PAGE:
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on June 20, 2006
You may be reading all these reviews and wonder whether these principles are real or not, but I will tell you an even bigger missed fourtune. I prepare peoples tax returns for a living. And I see Mr. and Mrs. Smith who have paid off their house with all their hard earned dollars and at age 65 turn around and get a reverse morgage and only get half of the equity out of their house. They take out a reverse morgage because social security is all they have. To combat inflation and to still stay in their house they have no other choice. So if you read this book like I have and follow the principles of seperating your equity from your house and letting it grow you will not be like the Smiths and get a reverse mortgage and only get half of it back.
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on September 29, 2007
Folks, this book will not apply to most readers.
I really wanted to understand and believe the method of this book because I certainly could benefit from it. The theme is to extract equity from your home(s) now before the bubble deflates. Then you invest it into insurance products for a guaranteed return. The whole book builds the reader up to find that magical solution, which climaxes at the end with a table of financial calculations.

Here is the problem with this method. His base figures are unrealistic to start with. Current rates for equity extraction (home loan/credit or refinance) are *higher* than what he uses in his tables. The returns from a fixed insurance contract are much *lower* than his tables. If you plug realistic figures into the calculations you will see this method barely makes sense.

There are many huge disadvantages to this method. First the upfront and yearly fees are so expensive it does not make sense to withdraw your money for at least 6 to 7 years should you need it. Second, you are paying a price for the guaranteed fixed return in the term of management fees which lower your return. If you invested in a regular taxed mutual fund, over a long period of time you will always do better than the insurance fixed return. Third, insurance contracts are not wise vehicles for passing on wealth to beneficiaries. Sure there is a payout, but should you live far past your average life expectancy, the majority your accumulated funds go into the insurance company's vault forever! Fourth, the method mentioned in the book is convoluted and is in part based on a series of tax loopholes. That means, as the author does acknowledged, the legality and advantages may change or vanish over time.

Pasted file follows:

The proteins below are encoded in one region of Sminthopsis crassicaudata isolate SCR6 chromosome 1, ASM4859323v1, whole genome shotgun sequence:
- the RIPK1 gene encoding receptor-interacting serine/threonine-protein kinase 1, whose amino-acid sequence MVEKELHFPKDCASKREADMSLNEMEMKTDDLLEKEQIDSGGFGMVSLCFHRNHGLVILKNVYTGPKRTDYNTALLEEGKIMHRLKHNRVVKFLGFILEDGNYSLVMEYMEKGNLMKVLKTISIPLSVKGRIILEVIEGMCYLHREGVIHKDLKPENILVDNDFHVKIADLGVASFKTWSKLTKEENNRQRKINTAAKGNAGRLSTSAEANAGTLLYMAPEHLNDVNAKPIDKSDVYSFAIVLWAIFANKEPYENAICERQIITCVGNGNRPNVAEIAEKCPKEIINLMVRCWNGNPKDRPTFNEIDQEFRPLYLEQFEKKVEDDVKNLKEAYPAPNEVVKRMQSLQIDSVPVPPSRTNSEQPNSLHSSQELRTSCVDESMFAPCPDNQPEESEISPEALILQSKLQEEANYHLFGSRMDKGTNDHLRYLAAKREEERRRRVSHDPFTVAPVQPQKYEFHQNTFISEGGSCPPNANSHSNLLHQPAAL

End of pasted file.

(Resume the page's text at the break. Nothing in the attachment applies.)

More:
With all these drawbacks, why was the book written?
This book is essentially a sales pitch disguised as a presentation of logic and calculations. But as mentioned, the figures used for the foundation of the calculations are simply not realistic.

Financial planners make their biggest commissions on insurance products. The author is a financial planner.

Most financial gurus (Susy Orman, etc.) dislike insurance contracts and advise that individuals plan their own investments.

However, for those who would like a lower fixed return for a price and are less concerned about passing on their wealth to beneficiaries, this method could possibly apply.
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on January 4, 2009
As someone who works in the financial industry, sells investments and insurance, guides clients to prudent investment strategies, I have to say the book is loaded with tripe and miss-information. Who but an idiot would mortgage their home, cash in their 401k and IRAs, suffer the taxes and penalties on early distributions so they can invest everything in an universal life policy.
Yes, I read the book cover to cover; not once but twice. This is a very dangerous book. It went in the trash when I finished it.
If you're looking for a prudent way to invest, I'd suggest "The Intelligent Investor," by Benjamin Graham.
"Missed Fortune 101" is Douglas Andrew's contribution to the housing and credit crunch we're in today.
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on March 9, 2005
As I read reviews for this book and having read it and the larger version that parented this title, I have come to realize that those that are familiar with the world of personal finance always seem to love this book and the message it brings. Even for the few in the financial world who do not like what this book has to say mention that the techniques and strategies in it are sound. I have been in the financial services industry for nearly 8 years and feel that I am very familiar with most investments out there. Knowing what I know, I have to say that this book is incredible! Get it, use it, grow from it. It is all good!